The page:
Other states with foreclosure rates ranking among the top 10 highest in the first half of 2015 were Delaware (0.61% of housing units with a foreclosure filing), Ohio (0.58%), Indiana (0.54%), South Carolina (0.54%), and Tennessee* (0.53%).
“As foreclosures fall by double digits in many counties across Ohio in 2015 compared to a year ago, demand remains high for available housing inventory,” said Michael Mahon, president at HER Realtors, covering the Cincinnati, Dayton and Columbus markets in Ohio, where the state’s top 10 foreclosure rate ranking came despite a 16% year-over-year decrease in first half foreclosure activity. “Sold sales activity for the second quarter of 2015 denotes a continued seller’s market, with rising prices and multiple offers driving demand across much of the state.”
With 1.70% of housing units (one in every 59) with a foreclosure filing in the first half of 2015, Atlantic City, New Jersey, posted the nation’s highest foreclosure rate among metropolitan statistical areas with a population of 200,000 or more.
Eight Florida cities posted first-half foreclosure rates among the 10 highest: Tampa at No. 2 (1.22% of housing units with a foreclosure filing); Lakeland at No. 3 (1.21%); Jacksonville at No. 4 (1.20%); Ocala at No. 5 (1.18%); Miami at No. 6 (1.15%); Orlando at No. 8 (1.07%); Deltona-Daytona-Beach-Ormond Beach at No. 9 (1.05%); and Crestview-Fort Walton Beach-Destin at No. 10 (0.97%).
Rockford, Illinois posted the nation’s seventh highest metro foreclosure rate: 1.14% of housing units (one in every 87) with a foreclosure filing in the first six months of 2015.
Eight of the nation’s 20 largest metro areas posted a year-over-year increase in foreclosure activity in the first half of 2015 compared to a year ago: Boston (up 29%), St. Louis (up 25%), New York (up 24%), Houston (up 19%), Dallas (up 19%), Detroit (up 13%), Philadelphia (up 8%), and Baltimore (up 5%).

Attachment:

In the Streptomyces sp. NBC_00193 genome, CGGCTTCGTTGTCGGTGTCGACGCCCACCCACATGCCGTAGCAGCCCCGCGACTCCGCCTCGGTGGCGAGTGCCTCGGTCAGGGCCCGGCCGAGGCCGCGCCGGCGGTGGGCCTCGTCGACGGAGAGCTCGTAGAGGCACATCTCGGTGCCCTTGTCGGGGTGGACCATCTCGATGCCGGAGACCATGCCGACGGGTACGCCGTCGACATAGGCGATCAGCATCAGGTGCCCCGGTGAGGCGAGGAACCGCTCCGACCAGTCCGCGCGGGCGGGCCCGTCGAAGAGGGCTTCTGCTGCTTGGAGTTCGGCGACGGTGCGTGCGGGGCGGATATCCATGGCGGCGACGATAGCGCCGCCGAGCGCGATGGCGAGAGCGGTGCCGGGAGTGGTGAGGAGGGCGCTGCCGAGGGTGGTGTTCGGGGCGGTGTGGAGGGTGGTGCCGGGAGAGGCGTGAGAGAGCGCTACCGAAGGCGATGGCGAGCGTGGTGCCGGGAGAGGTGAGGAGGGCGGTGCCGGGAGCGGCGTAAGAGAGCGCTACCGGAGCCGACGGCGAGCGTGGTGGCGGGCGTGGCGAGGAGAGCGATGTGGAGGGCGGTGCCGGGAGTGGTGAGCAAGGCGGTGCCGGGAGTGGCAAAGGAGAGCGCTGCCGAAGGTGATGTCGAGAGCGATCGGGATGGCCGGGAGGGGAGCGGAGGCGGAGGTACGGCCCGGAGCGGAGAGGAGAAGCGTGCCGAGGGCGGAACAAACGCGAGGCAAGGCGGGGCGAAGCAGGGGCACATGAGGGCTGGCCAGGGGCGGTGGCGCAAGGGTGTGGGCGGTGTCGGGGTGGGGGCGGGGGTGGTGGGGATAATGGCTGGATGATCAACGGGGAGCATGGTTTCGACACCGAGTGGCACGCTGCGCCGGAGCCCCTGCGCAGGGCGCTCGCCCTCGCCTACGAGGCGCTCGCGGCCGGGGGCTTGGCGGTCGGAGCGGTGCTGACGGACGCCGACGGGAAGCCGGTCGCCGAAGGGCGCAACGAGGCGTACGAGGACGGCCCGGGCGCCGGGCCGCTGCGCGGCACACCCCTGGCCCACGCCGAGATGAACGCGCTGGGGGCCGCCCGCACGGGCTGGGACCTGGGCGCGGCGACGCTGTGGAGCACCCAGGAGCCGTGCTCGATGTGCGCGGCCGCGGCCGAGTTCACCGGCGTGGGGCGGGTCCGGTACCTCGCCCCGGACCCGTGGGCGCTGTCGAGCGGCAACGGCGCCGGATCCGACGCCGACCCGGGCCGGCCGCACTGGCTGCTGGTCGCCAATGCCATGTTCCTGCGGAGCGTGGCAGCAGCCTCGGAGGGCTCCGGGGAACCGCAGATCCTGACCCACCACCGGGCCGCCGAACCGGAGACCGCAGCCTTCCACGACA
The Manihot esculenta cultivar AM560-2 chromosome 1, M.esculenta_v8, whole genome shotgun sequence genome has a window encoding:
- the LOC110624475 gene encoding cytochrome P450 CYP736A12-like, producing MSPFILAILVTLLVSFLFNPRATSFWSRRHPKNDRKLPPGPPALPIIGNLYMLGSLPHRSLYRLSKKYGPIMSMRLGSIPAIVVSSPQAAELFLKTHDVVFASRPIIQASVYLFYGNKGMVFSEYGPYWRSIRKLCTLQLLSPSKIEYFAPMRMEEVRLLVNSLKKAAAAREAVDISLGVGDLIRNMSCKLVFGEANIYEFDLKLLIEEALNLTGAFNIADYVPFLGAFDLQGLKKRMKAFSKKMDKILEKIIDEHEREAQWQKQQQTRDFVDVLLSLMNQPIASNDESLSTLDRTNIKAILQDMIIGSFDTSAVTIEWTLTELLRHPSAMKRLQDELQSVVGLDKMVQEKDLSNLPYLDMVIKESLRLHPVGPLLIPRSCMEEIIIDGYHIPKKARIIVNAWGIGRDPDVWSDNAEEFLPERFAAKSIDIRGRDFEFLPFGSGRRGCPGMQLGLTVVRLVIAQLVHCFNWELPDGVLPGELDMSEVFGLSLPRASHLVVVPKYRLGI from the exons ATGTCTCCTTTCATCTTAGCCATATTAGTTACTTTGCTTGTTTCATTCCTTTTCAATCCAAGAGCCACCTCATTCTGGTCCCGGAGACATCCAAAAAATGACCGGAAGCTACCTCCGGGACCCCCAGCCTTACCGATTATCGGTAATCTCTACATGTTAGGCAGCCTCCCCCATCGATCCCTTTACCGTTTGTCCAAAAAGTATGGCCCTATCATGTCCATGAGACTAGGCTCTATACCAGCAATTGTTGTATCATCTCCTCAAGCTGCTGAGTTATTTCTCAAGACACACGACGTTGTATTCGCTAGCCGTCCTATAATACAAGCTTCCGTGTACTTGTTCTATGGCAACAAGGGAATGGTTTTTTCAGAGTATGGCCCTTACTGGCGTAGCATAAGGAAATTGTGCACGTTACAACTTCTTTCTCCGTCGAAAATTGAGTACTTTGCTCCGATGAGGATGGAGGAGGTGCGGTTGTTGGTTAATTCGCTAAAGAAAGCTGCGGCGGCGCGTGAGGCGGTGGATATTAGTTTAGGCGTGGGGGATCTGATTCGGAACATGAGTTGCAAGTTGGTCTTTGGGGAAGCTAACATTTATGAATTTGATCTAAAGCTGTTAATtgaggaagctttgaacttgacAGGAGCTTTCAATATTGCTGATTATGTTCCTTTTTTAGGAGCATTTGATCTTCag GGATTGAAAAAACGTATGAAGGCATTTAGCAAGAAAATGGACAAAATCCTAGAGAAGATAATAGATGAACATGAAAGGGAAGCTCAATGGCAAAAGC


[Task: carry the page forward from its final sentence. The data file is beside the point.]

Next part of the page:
Among the nation’s 20 largest metro areas, those posting the biggest decreases in foreclosure activity in the first half of 2015 compared to a year ago were Miami (down 30%), Riverside-San Bernardino in Southern California (down 15%), Seattle (down 14%), Los Angeles (down 14%), and Phoenix (down 14%).
“The drop in foreclosures in the Seattle area signifies that housing recovery in our market is firmly in place,” said Matthew Gardner, Chief Economist at Windermere Real Estate, covering the Seattle market. “Fewer distressed listings also functions to push up average home prices in a market that is woefully low on inventory.”
States with the biggest increase in foreclosure activity in the first half of the year compared to a year ago included Massachusetts (up 43%), New York (up 31%), New Jersey (up 24%), Texas (up 21%), and Michigan (up 17%).
Foreclosures completed in the second quarter of 2015 took an average of 629 days from the first public notice of foreclosure to complete the foreclosure process, the longest average time to foreclose since RealtyTrac began tracking in the first quarter of 2007.
States with the longest foreclosure timelines were New Jersey (1,206), Hawaii (1,060), Montana (1,028), New York (1,000), and Florida (989).
States with the shortest foreclosure timelines were South Dakota (177), North Carolina (198), Virginia (229), Wyoming (242), and Alabama (244).
There were a total of 117,055 U.S. properties with foreclosure filings in June, down 8% from a 19-month high in May but still up 9% from a year ago — the fourth consecutive month with a year-over-year increase.
A total of 49,105 U.S. properties started the foreclosure process for the first time in June, down 4% from the previous month but up 4% from a year ago. Despite the year-over-year increase, June foreclosure starts were still below their pre-crisis average of 52,000 a month in 2005 and 2006.
States with the biggest increase in foreclosure starts in June compared to a year ago included Massachusetts (up 141%), Colorado (up 83%), New York (up 45%), Virginia (up 41%), Texas (up 37%), Nevada (up 28%), Indiana (up 21%), Missouri (up 21%), and New Jersey (up 19%).
Lenders repossessed 36,503 U.S. properties in June, down 19% from the previous month but still up 36% from a year ago — the fourth consecutive month with a year-over-year increase in REOs and above the pre-crisis average of 23,000 a month in 2005 and 2006.
States with the biggest increase in REOs in June compared to a year ago included New Jersey (up 275%), Oregon (up 198%), New York (up 142%), Massachusetts (up 109%), Texas (up 84%), Nevada (up 78%), and Michigan (up 64%).